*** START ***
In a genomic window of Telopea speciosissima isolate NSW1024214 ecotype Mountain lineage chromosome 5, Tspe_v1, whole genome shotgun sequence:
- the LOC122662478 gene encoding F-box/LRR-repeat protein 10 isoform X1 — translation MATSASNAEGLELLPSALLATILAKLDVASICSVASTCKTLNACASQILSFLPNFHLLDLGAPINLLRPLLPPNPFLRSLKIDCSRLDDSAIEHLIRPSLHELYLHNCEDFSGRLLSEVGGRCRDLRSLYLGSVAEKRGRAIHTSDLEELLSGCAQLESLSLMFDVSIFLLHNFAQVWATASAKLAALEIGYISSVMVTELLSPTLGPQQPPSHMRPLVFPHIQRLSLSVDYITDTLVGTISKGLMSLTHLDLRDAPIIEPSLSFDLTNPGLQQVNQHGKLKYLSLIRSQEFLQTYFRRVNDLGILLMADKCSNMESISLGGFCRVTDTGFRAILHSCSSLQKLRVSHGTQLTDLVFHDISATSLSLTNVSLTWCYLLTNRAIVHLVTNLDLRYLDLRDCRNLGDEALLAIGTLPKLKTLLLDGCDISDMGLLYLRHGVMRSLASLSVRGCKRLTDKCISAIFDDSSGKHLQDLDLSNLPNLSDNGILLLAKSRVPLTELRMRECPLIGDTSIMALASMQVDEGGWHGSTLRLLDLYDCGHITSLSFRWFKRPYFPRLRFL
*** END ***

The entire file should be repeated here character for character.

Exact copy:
In a genomic window of Telopea speciosissima isolate NSW1024214 ecotype Mountain lineage chromosome 5, Tspe_v1, whole genome shotgun sequence:
- the LOC122662478 gene encoding F-box/LRR-repeat protein 10 isoform X1 — translation MATSASNAEGLELLPSALLATILAKLDVASICSVASTCKTLNACASQILSFLPNFHLLDLGAPINLLRPLLPPNPFLRSLKIDCSRLDDSAIEHLIRPSLHELYLHNCEDFSGRLLSEVGGRCRDLRSLYLGSVAEKRGRAIHTSDLEELLSGCAQLESLSLMFDVSIFLLHNFAQVWATASAKLAALEIGYISSVMVTELLSPTLGPQQPPSHMRPLVFPHIQRLSLSVDYITDTLVGTISKGLMSLTHLDLRDAPIIEPSLSFDLTNPGLQQVNQHGKLKYLSLIRSQEFLQTYFRRVNDLGILLMADKCSNMESISLGGFCRVTDTGFRAILHSCSSLQKLRVSHGTQLTDLVFHDISATSLSLTNVSLTWCYLLTNRAIVHLVTNLDLRYLDLRDCRNLGDEALLAIGTLPKLKTLLLDGCDISDMGLLYLRHGVMRSLASLSVRGCKRLTDKCISAIFDDSSGKHLQDLDLSNLPNLSDNGILLLAKSRVPLTELRMRECPLIGDTSIMALASMQVDEGGWHGSTLRLLDLYDCGHITSLSFRWFKRPYFPRLRFL